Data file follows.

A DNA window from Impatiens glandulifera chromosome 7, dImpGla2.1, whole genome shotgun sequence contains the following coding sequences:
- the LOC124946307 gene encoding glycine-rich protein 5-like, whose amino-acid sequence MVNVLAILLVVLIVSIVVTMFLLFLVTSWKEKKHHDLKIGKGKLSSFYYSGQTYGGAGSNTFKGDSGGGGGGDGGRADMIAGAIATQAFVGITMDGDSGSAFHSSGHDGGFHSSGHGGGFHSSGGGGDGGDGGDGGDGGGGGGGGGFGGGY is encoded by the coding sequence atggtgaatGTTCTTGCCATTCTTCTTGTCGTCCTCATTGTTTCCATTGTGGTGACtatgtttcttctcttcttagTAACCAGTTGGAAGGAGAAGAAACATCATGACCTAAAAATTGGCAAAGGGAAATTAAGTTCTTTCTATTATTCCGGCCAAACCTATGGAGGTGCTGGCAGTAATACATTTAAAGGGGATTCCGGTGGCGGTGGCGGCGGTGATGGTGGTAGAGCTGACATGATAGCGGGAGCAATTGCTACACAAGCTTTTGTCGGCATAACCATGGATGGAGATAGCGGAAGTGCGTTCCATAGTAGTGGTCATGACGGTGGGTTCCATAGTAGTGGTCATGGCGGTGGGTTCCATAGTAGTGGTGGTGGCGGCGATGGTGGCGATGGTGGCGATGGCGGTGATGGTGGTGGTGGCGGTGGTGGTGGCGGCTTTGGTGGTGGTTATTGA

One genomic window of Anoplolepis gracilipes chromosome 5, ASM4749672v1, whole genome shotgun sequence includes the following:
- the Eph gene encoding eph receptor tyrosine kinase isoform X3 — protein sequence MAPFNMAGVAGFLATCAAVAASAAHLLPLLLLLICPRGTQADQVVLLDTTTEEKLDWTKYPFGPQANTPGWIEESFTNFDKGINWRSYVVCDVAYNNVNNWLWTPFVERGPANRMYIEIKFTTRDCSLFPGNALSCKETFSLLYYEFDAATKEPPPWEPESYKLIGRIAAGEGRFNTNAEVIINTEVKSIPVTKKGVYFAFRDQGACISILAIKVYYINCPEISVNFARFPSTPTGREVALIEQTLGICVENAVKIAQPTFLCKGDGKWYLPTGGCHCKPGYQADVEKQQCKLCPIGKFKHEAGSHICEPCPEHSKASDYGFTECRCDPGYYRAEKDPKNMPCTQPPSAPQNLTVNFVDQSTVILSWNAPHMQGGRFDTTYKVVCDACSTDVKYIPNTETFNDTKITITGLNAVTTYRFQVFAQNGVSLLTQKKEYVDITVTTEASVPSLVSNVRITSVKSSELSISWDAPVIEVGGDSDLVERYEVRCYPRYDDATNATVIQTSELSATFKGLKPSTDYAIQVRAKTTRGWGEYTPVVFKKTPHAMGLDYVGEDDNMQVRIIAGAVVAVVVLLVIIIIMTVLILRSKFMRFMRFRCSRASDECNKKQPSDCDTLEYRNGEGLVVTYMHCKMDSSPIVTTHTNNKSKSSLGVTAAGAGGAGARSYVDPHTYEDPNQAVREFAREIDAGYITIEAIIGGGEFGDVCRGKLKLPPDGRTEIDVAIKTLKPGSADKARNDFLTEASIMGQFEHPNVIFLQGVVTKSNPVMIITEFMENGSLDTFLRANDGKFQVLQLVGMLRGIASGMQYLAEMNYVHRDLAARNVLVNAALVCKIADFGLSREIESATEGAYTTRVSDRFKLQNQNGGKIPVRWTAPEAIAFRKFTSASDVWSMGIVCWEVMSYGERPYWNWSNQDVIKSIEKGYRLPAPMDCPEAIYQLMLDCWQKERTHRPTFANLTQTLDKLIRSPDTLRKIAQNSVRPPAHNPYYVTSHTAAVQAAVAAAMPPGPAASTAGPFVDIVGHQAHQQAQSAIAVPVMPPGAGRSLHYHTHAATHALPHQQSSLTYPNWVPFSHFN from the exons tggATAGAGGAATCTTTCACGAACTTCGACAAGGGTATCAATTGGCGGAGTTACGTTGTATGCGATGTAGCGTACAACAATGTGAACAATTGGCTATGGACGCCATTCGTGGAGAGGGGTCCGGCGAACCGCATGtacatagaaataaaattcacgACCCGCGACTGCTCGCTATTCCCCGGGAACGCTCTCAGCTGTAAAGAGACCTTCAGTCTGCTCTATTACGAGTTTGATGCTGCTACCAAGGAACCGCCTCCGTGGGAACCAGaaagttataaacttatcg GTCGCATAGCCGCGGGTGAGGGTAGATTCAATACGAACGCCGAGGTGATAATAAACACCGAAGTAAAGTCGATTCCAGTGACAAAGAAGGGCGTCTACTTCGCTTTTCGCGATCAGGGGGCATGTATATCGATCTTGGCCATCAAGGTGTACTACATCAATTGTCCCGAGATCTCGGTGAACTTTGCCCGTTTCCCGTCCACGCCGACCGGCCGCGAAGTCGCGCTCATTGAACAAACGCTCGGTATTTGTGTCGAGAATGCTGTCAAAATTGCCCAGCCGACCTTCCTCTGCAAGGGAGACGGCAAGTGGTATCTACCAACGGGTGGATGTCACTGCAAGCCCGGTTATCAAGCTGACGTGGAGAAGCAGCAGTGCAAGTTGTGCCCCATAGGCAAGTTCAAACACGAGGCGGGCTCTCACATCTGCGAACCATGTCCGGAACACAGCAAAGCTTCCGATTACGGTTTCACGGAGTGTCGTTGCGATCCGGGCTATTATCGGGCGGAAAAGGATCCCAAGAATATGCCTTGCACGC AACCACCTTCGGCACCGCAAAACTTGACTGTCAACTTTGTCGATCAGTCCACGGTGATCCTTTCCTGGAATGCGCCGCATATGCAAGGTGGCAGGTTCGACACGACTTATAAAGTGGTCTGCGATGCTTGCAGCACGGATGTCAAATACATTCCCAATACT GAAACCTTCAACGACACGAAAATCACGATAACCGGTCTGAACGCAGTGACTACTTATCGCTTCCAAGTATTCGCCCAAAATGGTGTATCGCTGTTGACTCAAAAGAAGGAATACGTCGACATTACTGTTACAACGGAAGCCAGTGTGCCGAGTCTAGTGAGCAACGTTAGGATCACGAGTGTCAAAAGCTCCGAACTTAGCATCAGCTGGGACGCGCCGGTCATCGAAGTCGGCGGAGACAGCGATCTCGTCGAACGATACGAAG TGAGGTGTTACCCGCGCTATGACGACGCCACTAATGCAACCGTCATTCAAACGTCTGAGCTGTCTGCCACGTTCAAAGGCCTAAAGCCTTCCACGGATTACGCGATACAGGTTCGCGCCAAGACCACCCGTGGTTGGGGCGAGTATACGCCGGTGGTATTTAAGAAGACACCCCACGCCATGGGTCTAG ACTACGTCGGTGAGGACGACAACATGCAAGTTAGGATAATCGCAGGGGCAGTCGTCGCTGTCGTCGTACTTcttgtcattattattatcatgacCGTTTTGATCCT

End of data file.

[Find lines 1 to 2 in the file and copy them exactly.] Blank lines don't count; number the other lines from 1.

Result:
A DNA window from Impatiens glandulifera chromosome 7, dImpGla2.1, whole genome shotgun sequence contains the following coding sequences:
- the LOC124946307 gene encoding glycine-rich protein 5-like, whose amino-acid sequence MVNVLAILLVVLIVSIVVTMFLLFLVTSWKEKKHHDLKIGKGKLSSFYYSGQTYGGAGSNTFKGDSGGGGGGDGGRADMIAGAIATQAFVGITMDGDSGSAFHSSGHDGGFHSSGHGGGFHSSGGGGDGGDGGDGGDGGGGGGGGGFGGGY is encoded by the coding sequence atggtgaatGTTCTTGCCATTCTTCTTGTCGTCCTCATTGTTTCCATTGTGGTGACtatgtttcttctcttcttagTAACCAGTTGGAAGGAGAAGAAACATCATGACCTAAAAATTGGCAAAGGGAAATTAAGTTCTTTCTATTATTCCGGCCAAACCTATGGAGGTGCTGGCAGTAATACATTTAAAGGGGATTCCGGTGGCGGTGGCGGCGGTGATGGTGGTAGAGCTGACATGATAGCGGGAGCAATTGCTACACAAGCTTTTGTCGGCATAACCATGGATGGAGATAGCGGAAGTGCGTTCCATAGTAGTGGTCATGACGGTGGGTTCCATAGTAGTGGTCATGGCGGTGGGTTCCATAGTAGTGGTGGTGGCGGCGATGGTGGCGATGGTGGCGATGGCGGTGATGGTGGTGGTGGCGGTGGTGGTGGCGGCTTTGGTGGTGGTTATTGA